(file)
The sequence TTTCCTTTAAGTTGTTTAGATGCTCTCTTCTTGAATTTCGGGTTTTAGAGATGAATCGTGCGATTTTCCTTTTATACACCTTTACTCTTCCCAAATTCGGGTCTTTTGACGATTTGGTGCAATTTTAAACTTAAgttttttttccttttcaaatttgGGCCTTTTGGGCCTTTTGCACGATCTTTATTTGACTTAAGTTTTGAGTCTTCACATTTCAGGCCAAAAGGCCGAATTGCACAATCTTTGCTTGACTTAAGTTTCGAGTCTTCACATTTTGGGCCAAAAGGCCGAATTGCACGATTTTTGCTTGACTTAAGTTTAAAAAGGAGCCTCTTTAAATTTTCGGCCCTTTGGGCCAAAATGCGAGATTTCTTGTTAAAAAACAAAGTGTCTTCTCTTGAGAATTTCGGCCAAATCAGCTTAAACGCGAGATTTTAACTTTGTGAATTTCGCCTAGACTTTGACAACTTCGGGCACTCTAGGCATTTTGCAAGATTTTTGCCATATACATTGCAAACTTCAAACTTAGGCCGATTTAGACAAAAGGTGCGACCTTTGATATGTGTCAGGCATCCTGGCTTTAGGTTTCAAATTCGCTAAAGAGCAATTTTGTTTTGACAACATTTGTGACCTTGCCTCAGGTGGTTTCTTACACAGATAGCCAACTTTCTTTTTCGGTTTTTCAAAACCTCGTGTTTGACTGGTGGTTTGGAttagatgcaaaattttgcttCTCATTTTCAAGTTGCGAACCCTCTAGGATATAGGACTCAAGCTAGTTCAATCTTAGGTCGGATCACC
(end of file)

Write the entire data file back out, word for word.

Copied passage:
The sequence TTTCCTTTAAGTTGTTTAGATGCTCTCTTCTTGAATTTCGGGTTTTAGAGATGAATCGTGCGATTTTCCTTTTATACACCTTTACTCTTCCCAAATTCGGGTCTTTTGACGATTTGGTGCAATTTTAAACTTAAgttttttttccttttcaaatttgGGCCTTTTGGGCCTTTTGCACGATCTTTATTTGACTTAAGTTTTGAGTCTTCACATTTCAGGCCAAAAGGCCGAATTGCACAATCTTTGCTTGACTTAAGTTTCGAGTCTTCACATTTTGGGCCAAAAGGCCGAATTGCACGATTTTTGCTTGACTTAAGTTTAAAAAGGAGCCTCTTTAAATTTTCGGCCCTTTGGGCCAAAATGCGAGATTTCTTGTTAAAAAACAAAGTGTCTTCTCTTGAGAATTTCGGCCAAATCAGCTTAAACGCGAGATTTTAACTTTGTGAATTTCGCCTAGACTTTGACAACTTCGGGCACTCTAGGCATTTTGCAAGATTTTTGCCATATACATTGCAAACTTCAAACTTAGGCCGATTTAGACAAAAGGTGCGACCTTTGATATGTGTCAGGCATCCTGGCTTTAGGTTTCAAATTCGCTAAAGAGCAATTTTGTTTTGACAACATTTGTGACCTTGCCTCAGGTGGTTTCTTACACAGATAGCCAACTTTCTTTTTCGGTTTTTCAAAACCTCGTGTTTGACTGGTGGTTTGGAttagatgcaaaattttgcttCTCATTTTCAAGTTGCGAACCCTCTAGGATATAGGACTCAAGCTAGTTCAATCTTAGGTCGGATCACC